But I knew as soon as I saw this article, we'd be having that conversation again about whether or not it's okay to bring small children to Mass and/or to nurse infants at Mass:
VATICAN CITY (Reuters) - Pope Francis baptized 32 babies in the Sistine Chapel on Sunday and told their mothers, including one who was married in a civil service rather than in church, to have no qualms about breast-feeding them there [...]
"Today the choir will sing but the most beautiful choir of all is the choir of the infants who will make a noise. Some will cry because they are not comfortable or because they are hungry," he said in a familiar, relaxed tone to the parents.
Michelangelo's frescoes in the Sistine Chapel are some of the world's most celebrated works of art. The ceiling depicts the creation of man and the altar wall shows a severe God at the Last Judgment. But the pope told the mothers not to feel intimidated by the surroundings.
"If they are hungry, mothers, feed them, without thinking twice. Because they are the most important people here," he said, speaking in the same room where he was elected on March 13 as the first non-European pope in 1,300 years.
Francis said in an interview last month that mothers should not feel uncomfortable breastfeeding during his ceremonies.
Okay, let's get this out of the way: Pope Francis was not speaking ex cathedra, so it's not positively required that mothers take babies to Mass and breastfeed them there. But I can't exactly blame the Quartermaster for his exuberance:
Did Pope Francis suggest that babies who were loud or disruptive should be removed to the Sistine Chapel Cry Room? [Hint: there isn't one.]I don't go quite as far as the Quartermaster--there are times when the Cry Room can be a relief to a young family struggling to teach several young children to sit still and behave at Mass.
Instead, he invited mothers to nurse their babies. In the Sistine Chapel! The Pope told mothers to have “no qualms about breast-feeding them there.” In his 300-word homily, the Holy Father was quoted: “Today the choir will sing but the most beautiful choir of all is the choir of the infants who will make a noise. Some will cry because they are not comfortable or because they are hungry,” he said. “If they are hungry, mothers, feed them, without thinking twice. Because they are the most important people here…“
According to the Vicar of Christ, Supreme Pontiff, Servant of the Servants of God, His Holiness Pope Francis, the most beautiful choir of all is the choir of infants who make noise. Of course, this should not be a surprise, in light of Our Lord’s own words, to “Let the children come to me, do not prevent them.”
Case closed. Children don’t belong in Cry Rooms, and neither do you!
But I am a big proponent of children being brought to Mass. And as a former nursing mom I can state emphatically that those who believe nursing babies can be put on a strict schedule so they won't ever need to eat during Mass, or will happily take a bottle instead of nursing, etc. are people who have never breastfed a baby. I think it is possible to nurse discreetly anywhere, even at Mass, and that "nurse discreetly" doesn't necessarily mean, "cover your shoulder, nursing equipment, and baby's entire body with a heavy blanket when it is 110 degrees outside in a Texas summer and the a/c in church has only produced the weakest accidents of cooling without any substance." I think most nursing or former nursing moms would agree with me.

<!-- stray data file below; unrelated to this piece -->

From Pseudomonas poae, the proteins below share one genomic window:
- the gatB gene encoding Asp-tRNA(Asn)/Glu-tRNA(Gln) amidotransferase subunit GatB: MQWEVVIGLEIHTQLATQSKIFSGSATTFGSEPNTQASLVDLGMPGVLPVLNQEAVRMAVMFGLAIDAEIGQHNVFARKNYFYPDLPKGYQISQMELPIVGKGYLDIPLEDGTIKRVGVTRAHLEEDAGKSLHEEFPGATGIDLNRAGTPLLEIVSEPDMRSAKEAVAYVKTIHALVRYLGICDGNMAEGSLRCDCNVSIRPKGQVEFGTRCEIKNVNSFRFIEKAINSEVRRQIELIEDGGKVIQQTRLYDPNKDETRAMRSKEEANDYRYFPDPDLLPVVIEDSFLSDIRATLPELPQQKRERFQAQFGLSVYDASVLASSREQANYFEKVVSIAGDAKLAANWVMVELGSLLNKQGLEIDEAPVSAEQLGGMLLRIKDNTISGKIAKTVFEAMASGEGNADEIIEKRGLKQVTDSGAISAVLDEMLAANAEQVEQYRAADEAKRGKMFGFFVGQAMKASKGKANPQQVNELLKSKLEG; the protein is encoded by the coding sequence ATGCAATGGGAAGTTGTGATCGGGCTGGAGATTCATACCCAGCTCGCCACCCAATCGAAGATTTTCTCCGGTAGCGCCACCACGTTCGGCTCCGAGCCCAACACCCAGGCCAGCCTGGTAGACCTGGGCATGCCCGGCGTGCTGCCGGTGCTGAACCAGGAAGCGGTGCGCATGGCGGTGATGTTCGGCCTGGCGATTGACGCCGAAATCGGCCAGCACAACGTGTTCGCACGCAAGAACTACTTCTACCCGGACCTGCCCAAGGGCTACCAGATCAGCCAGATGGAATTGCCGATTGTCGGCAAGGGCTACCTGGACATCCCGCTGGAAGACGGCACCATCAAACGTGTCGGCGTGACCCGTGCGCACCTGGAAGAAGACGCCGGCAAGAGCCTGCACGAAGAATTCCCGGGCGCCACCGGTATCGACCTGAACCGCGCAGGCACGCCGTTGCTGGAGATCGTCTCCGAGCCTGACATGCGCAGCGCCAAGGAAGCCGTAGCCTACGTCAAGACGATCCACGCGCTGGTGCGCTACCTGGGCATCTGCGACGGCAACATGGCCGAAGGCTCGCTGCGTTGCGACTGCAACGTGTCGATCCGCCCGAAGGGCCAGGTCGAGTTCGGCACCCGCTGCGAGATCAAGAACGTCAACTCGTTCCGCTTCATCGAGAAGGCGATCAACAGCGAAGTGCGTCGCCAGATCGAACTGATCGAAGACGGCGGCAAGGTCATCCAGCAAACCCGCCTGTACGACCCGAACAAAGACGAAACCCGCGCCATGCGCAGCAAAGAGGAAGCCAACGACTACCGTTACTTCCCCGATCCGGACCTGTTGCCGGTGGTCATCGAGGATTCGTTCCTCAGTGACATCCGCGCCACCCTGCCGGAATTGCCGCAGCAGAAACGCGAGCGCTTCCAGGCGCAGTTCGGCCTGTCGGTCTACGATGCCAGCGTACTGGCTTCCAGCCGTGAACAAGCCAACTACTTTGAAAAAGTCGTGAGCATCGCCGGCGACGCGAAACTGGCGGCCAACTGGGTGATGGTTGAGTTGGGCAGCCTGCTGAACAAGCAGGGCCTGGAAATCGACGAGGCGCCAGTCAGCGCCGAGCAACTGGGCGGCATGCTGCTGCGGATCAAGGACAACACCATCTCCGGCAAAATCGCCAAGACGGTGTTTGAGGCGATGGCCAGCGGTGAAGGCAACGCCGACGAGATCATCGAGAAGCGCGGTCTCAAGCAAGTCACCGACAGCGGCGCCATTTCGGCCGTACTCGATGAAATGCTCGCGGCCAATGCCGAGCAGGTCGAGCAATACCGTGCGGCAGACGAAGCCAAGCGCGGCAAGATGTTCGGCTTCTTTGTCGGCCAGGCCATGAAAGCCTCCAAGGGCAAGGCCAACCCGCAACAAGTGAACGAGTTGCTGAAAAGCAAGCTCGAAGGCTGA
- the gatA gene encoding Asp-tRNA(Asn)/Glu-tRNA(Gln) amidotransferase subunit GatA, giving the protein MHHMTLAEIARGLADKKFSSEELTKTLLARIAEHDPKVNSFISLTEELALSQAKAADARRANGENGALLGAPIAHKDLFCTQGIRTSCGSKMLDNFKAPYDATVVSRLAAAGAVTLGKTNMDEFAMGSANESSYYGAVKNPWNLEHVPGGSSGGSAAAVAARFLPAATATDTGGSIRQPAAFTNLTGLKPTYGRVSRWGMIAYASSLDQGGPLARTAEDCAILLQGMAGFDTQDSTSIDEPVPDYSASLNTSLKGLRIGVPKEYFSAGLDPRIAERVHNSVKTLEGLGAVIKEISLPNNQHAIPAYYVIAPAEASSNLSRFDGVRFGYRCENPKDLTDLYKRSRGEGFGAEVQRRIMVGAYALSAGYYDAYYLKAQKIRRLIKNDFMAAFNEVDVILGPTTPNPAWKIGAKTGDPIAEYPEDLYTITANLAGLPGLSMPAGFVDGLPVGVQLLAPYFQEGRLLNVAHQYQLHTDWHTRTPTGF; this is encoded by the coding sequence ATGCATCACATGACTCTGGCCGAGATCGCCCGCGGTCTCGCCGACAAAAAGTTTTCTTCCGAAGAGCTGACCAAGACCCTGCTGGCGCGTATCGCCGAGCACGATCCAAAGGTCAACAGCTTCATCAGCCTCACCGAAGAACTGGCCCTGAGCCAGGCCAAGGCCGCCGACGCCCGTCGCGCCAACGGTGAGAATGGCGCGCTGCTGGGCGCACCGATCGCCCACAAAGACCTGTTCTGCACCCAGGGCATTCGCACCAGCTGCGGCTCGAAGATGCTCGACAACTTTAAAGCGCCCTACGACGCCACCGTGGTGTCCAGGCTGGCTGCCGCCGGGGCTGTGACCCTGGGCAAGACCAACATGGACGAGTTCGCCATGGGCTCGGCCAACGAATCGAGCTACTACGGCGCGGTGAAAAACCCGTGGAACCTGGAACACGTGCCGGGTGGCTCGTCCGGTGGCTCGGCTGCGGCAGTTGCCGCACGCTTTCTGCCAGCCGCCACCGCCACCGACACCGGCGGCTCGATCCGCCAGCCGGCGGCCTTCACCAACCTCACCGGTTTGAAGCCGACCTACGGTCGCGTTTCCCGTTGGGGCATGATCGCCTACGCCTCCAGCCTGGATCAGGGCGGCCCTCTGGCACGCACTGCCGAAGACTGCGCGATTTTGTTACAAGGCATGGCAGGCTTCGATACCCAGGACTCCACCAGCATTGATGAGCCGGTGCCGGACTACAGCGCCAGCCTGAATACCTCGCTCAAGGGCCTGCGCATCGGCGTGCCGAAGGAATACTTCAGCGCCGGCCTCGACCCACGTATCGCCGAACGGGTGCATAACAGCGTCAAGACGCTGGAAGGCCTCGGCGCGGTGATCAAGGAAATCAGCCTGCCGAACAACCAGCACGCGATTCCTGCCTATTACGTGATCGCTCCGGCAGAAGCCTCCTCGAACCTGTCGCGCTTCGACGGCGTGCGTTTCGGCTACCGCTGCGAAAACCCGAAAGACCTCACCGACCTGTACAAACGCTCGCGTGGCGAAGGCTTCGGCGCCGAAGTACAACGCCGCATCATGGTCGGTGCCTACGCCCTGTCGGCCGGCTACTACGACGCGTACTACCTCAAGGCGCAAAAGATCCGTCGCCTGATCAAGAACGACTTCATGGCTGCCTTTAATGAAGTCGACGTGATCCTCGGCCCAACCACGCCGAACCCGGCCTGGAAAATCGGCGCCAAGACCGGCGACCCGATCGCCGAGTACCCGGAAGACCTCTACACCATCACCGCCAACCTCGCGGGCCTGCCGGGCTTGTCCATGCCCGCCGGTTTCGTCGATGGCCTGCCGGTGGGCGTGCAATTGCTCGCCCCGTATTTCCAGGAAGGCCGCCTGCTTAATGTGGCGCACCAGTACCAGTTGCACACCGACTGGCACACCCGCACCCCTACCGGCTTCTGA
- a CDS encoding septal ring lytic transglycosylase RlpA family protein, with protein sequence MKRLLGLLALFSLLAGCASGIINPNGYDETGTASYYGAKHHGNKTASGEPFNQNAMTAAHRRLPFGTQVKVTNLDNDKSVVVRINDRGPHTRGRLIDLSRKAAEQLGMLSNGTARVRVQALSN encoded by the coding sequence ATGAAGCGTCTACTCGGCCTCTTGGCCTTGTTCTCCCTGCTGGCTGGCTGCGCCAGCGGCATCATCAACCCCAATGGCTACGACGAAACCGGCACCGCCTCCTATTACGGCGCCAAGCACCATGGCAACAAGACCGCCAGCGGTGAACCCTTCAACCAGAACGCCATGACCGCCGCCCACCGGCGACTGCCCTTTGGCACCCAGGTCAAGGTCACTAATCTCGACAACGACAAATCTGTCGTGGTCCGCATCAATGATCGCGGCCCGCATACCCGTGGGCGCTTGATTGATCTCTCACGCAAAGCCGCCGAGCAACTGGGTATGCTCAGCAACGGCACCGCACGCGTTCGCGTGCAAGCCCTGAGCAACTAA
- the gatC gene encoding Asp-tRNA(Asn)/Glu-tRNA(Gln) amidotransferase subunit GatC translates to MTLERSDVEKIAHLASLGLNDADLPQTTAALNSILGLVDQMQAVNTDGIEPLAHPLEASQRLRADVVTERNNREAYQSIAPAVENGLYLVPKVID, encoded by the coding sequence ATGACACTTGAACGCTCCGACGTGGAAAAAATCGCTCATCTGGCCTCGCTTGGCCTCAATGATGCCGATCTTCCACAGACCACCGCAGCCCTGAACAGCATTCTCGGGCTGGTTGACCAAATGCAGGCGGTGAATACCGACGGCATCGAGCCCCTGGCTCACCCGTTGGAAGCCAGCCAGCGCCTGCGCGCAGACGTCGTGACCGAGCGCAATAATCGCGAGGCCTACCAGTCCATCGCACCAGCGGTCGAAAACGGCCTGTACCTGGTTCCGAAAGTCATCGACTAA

To me, the endless debates about whether children should set foot in church until they are old enough for First Communion or old enough to vote or something are a kind of proxy for something else. And that something else is the reality that our culture has been experiencing the slow but relentless disintegration of the family, such that it is actually possible to live for long periods of time without any small children around, both at that stage of life when you are a young adult and not yet married and again when your children are grown but haven't married yet and there aren't any grandchildren. We forget how abnormal this is. In many other ages, people were surrounded by children, if not their own, then those of extended family, neighbors, fellow parishioners and friends. And something happens when you are surrounded by small children: you get used to them. You get used to their noise, their fidgets, their charmingly simple ways of expressing their immediate needs regardless of the circumstances, and so on. Thus, when the toddler two benches over from you crawls commando-style toward you under the benches in the zero point three five seconds his parents were distracted by his baby sister, you don't freak out or head after Mass to the blogosphere to complain about how "your Mass" was completely ruined by those selfish parents who think the world revolves around them (and you don't notice the irony, either). You just smile, and if you know the kid and his parents you extract him from under the bench and hand him back, and if you don't, you turn around and point to him so they know he hasn't left the building and can come and get him. Simple, right?
It should be, anyway. But we often make it harder than it needs to be.